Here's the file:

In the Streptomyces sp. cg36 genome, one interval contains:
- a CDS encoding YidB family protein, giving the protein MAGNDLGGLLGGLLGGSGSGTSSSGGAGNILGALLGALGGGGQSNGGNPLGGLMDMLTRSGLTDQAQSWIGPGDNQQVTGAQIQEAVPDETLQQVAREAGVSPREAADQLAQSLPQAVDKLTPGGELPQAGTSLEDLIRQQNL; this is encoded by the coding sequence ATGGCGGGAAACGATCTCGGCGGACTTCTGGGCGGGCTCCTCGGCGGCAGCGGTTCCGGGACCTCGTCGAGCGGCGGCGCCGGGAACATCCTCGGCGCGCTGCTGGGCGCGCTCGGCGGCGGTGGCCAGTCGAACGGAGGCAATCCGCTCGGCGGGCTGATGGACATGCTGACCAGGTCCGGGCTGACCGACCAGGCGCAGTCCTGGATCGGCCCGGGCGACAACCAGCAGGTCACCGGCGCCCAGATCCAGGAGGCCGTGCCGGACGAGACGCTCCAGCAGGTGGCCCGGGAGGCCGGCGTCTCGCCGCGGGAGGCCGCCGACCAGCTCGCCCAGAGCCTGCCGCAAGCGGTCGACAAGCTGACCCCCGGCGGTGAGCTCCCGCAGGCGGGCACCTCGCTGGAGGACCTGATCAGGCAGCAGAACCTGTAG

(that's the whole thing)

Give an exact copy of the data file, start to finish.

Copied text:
In the Streptomyces sp. cg36 genome, one interval contains:
- a CDS encoding YidB family protein, giving the protein MAGNDLGGLLGGLLGGSGSGTSSSGGAGNILGALLGALGGGGQSNGGNPLGGLMDMLTRSGLTDQAQSWIGPGDNQQVTGAQIQEAVPDETLQQVAREAGVSPREAADQLAQSLPQAVDKLTPGGELPQAGTSLEDLIRQQNL; this is encoded by the coding sequence ATGGCGGGAAACGATCTCGGCGGACTTCTGGGCGGGCTCCTCGGCGGCAGCGGTTCCGGGACCTCGTCGAGCGGCGGCGCCGGGAACATCCTCGGCGCGCTGCTGGGCGCGCTCGGCGGCGGTGGCCAGTCGAACGGAGGCAATCCGCTCGGCGGGCTGATGGACATGCTGACCAGGTCCGGGCTGACCGACCAGGCGCAGTCCTGGATCGGCCCGGGCGACAACCAGCAGGTCACCGGCGCCCAGATCCAGGAGGCCGTGCCGGACGAGACGCTCCAGCAGGTGGCCCGGGAGGCCGGCGTCTCGCCGCGGGAGGCCGCCGACCAGCTCGCCCAGAGCCTGCCGCAAGCGGTCGACAAGCTGACCCCCGGCGGTGAGCTCCCGCAGGCGGGCACCTCGCTGGAGGACCTGATCAGGCAGCAGAACCTGTAG